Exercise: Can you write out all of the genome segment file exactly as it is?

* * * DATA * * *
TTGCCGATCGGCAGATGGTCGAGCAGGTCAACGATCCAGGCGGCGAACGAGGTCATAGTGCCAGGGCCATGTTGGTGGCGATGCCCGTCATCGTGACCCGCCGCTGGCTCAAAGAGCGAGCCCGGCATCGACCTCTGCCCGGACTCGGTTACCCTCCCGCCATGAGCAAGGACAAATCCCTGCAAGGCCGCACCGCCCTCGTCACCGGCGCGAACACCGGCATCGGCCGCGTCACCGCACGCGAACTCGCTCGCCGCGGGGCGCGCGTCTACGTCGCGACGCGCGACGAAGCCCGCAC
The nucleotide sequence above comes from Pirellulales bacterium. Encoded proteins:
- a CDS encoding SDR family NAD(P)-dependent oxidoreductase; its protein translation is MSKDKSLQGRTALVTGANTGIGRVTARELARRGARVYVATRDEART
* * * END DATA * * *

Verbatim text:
TTGCCGATCGGCAGATGGTCGAGCAGGTCAACGATCCAGGCGGCGAACGAGGTCATAGTGCCAGGGCCATGTTGGTGGCGATGCCCGTCATCGTGACCCGCCGCTGGCTCAAAGAGCGAGCCCGGCATCGACCTCTGCCCGGACTCGGTTACCCTCCCGCCATGAGCAAGGACAAATCCCTGCAAGGCCGCACCGCCCTCGTCACCGGCGCGAACACCGGCATCGGCCGCGTCACCGCACGCGAACTCGCTCGCCGCGGGGCGCGCGTCTACGTCGCGACGCGCGACGAAGCCCGCAC
The nucleotide sequence above comes from Pirellulales bacterium. Encoded proteins:
- a CDS encoding SDR family NAD(P)-dependent oxidoreductase; its protein translation is MSKDKSLQGRTALVTGANTGIGRVTARELARRGARVYVATRDEART